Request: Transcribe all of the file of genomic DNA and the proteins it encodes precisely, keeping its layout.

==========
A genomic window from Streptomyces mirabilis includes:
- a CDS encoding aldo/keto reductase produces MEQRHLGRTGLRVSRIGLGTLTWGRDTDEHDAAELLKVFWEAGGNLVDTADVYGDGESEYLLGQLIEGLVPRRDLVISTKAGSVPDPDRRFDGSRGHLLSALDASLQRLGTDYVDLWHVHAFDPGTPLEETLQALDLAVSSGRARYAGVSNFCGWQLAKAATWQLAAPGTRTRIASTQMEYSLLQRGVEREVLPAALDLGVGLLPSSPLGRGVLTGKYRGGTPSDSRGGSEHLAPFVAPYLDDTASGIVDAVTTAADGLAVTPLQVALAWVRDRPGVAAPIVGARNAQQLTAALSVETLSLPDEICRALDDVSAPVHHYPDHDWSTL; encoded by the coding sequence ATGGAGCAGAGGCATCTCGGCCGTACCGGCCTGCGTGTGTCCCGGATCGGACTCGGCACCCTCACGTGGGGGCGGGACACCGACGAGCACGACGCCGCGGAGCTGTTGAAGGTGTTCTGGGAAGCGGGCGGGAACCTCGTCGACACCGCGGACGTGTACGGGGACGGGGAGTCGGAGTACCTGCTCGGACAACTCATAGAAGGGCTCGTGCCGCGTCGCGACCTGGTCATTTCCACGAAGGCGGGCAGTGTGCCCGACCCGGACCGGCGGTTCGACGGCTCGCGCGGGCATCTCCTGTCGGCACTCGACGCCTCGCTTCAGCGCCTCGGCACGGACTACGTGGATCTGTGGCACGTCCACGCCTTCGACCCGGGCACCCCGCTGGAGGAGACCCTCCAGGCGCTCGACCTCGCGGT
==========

A genomic window from Streptomyces mirabilis includes:
- a CDS encoding aldo/keto reductase produces MEQRHLGRTGLRVSRIGLGTLTWGRDTDEHDAAELLKVFWEAGGNLVDTADVYGDGESEYLLGQLIEGLVPRRDLVISTKAGSVPDPDRRFDGSRGHLLSALDASLQRLGTDYVDLWHVHAFDPGTPLEETLQALDLAVSSGRARYAGVSNFCGWQLAKAATWQLAAPGTRTRIASTQMEYSLLQRGVEREVLPAALDLGVGLLPSSPLGRGVLTGKYRGGTPSDSRGGSEHLAPFVAPYLDDTASGIVDAVTTAADGLAVTPLQVALAWVRDRPGVAAPIVGARNAQQLTAALSVETLSLPDEICRALDDVSAPVHHYPDHDWSTL; encoded by the coding sequence ATGGAGCAGAGGCATCTCGGCCGTACCGGCCTGCGTGTGTCCCGGATCGGACTCGGCACCCTCACGTGGGGGCGGGACACCGACGAGCACGACGCCGCGGAGCTGTTGAAGGTGTTCTGGGAAGCGGGCGGGAACCTCGTCGACACCGCGGACGTGTACGGGGACGGGGAGTCGGAGTACCTGCTCGGACAACTCATAGAAGGGCTCGTGCCGCGTCGCGACCTGGTCATTTCCACGAAGGCGGGCAGTGTGCCCGACCCGGACCGGCGGTTCGACGGCTCGCGCGGGCATCTCCTGTCGGCACTCGACGCCTCGCTTCAGCGCCTCGGCACGGACTACGTGGATCTGTGGCACGTCCACGCCTTCGACCCGGGCACCCCGCTGGAGGAGACCCTCCAGGCGCTCGACCTCGCGGT